Europe must increase efforts to investigate and control the ivory trade, say campaigners
Illegal ivory has been found on sale in 10 European countries, contravening international efforts to cut down on the trade which campaigners say encourages the poaching of elephants.
The campaigning group Avaaz bought 109 items of ivory and had them tested using radiocarbon dating. Nearly one-fifth of the objects were found to contain ivory from animals killed since 1990, which is illegal, after restrictions on the global ivory trade were put in place in 1989.
Three-quarters of the items were dated to after 1947. The sale of ivory made after that date is subject to restrictions, and to be sold legally requires official documentation.
Avaaz said the findings, which echo other research that has found illegal ivory objects on sale in the UK and elsewhere, showed that Europe should do more to investigate and control the ivory trade.
Bert Wander, campaign director at Avaaz, said: “This proves beyond doubt that illegal ivory is being sold across Europe. It must spark the end of this bloody trade. Every day the sale of these trinkets continues is a day closer to wiping out majestic elephants forever.”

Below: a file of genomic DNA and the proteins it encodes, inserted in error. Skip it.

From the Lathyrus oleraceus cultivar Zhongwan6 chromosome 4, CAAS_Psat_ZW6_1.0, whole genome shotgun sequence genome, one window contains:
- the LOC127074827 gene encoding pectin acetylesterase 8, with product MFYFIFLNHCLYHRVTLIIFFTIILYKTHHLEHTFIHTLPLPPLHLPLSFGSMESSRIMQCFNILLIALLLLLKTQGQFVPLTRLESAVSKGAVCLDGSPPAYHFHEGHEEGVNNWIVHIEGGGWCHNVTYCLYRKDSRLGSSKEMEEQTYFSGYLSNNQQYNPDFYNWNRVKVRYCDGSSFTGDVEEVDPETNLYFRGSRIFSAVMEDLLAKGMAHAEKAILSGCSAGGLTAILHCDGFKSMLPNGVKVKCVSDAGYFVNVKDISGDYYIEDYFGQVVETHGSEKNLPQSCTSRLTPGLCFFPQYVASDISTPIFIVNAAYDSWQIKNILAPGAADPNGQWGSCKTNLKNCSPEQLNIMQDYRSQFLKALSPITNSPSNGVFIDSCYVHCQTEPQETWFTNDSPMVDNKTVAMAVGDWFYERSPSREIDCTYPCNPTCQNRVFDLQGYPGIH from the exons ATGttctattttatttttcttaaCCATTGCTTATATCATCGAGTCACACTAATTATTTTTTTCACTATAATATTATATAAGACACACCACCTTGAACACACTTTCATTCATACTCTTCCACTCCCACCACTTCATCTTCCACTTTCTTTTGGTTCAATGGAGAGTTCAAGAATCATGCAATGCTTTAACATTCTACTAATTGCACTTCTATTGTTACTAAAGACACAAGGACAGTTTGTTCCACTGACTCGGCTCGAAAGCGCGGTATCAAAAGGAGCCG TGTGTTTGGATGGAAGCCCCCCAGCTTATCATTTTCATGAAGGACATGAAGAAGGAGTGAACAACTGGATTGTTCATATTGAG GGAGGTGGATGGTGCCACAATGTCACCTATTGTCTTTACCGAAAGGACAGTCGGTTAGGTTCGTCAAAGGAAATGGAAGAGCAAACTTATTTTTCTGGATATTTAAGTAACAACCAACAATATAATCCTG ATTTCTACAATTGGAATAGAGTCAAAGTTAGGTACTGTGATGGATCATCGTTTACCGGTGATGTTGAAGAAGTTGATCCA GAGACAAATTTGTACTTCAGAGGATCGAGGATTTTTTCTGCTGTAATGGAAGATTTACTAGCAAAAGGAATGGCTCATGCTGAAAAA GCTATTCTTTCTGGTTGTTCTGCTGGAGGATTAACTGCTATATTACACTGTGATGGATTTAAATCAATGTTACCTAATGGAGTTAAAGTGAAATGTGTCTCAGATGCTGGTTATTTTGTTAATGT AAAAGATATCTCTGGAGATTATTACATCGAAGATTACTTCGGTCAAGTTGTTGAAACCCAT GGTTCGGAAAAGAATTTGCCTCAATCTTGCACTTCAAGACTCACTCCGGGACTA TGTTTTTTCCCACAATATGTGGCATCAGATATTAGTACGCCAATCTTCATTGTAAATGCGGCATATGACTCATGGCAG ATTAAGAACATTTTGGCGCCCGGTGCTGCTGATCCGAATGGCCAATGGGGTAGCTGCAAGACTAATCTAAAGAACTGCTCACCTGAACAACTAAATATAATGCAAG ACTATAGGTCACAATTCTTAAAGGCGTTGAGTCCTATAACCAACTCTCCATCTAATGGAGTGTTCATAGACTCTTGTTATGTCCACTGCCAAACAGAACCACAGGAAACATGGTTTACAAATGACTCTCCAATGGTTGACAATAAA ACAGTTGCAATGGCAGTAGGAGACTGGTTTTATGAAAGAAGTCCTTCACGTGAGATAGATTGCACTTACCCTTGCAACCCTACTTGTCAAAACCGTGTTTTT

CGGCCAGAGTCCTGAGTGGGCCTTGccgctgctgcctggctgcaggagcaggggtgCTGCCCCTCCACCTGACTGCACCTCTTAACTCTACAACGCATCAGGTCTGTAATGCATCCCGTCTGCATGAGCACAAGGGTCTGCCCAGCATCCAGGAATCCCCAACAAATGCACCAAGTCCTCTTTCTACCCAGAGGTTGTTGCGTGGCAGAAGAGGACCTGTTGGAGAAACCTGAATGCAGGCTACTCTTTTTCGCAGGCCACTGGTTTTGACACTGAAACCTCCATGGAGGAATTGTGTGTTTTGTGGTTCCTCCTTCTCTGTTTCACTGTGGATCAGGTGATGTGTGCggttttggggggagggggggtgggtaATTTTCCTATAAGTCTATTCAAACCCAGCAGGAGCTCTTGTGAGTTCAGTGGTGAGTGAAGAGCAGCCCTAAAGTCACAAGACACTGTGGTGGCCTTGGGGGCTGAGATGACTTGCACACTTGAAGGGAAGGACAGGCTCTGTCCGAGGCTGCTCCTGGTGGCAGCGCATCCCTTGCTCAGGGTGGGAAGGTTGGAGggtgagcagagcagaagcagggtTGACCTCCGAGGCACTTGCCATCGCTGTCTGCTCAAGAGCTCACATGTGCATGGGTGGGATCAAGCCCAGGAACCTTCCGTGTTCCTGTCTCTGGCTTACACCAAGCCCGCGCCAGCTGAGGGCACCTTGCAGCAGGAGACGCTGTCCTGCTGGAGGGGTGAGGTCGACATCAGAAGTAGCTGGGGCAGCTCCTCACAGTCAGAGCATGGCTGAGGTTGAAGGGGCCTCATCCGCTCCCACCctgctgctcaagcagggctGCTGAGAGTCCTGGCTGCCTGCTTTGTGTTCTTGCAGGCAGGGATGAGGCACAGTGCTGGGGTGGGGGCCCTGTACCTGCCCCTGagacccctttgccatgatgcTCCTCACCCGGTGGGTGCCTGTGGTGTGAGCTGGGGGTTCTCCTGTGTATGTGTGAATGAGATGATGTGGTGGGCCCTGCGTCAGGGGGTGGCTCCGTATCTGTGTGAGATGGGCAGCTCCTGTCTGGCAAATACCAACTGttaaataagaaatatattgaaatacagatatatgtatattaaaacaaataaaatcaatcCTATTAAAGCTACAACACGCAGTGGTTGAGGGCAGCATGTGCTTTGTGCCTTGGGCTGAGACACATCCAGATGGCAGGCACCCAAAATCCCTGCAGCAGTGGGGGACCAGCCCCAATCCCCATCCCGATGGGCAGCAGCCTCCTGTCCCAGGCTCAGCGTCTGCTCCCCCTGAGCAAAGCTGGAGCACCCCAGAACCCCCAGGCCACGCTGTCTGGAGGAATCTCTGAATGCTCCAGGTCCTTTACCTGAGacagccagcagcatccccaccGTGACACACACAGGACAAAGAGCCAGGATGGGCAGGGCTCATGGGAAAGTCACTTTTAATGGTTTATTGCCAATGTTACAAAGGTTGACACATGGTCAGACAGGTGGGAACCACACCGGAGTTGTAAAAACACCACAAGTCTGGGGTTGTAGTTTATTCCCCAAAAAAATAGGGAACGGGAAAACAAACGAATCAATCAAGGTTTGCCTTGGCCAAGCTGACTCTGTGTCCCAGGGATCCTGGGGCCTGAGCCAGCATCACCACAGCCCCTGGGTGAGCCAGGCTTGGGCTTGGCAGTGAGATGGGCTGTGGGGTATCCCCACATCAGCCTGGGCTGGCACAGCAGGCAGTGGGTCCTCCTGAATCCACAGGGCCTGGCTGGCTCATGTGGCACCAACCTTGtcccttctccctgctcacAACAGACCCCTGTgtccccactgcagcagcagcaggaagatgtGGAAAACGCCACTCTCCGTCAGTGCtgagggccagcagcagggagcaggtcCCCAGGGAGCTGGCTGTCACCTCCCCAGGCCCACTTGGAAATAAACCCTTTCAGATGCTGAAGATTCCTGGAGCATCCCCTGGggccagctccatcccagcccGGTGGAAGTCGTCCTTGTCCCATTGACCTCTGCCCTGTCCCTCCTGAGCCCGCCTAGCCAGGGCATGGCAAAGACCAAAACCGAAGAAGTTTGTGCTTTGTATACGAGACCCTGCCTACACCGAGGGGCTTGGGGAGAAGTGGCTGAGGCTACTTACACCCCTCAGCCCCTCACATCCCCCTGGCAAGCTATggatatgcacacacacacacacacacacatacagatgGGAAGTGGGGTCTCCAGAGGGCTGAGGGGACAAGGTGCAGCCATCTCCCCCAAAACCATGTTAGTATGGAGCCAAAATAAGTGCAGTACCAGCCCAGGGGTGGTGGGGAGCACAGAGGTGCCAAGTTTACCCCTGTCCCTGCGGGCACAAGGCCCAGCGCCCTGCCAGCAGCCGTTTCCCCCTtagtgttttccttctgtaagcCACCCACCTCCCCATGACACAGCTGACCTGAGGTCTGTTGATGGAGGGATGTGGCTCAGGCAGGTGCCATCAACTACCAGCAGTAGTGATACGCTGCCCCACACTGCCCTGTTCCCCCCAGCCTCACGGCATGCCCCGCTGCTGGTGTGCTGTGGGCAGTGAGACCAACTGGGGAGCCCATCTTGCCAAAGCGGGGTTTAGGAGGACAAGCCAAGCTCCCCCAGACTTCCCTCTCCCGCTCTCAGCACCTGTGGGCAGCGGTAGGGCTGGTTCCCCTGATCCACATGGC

Current restrictions are meant to ensure that ivory from recently killed elephants cannot find its way to market, but does allow restricted trade in antique ivory. Ivory was used for centuries in objects from piano keys to billiard balls and objets d’art, and banning it completely has until recently been viewed as difficult, given its widespread use in antiques.
However, campaigners have grown increasingly vocal in their opposition to any form of trade in ivory, as demand from China has shown little sign of abating and the dwindling remaining populations of elephants in Africa and Asia are under more threat than ever from increasingly mechanised and vicious predations by poachers. The Guardian
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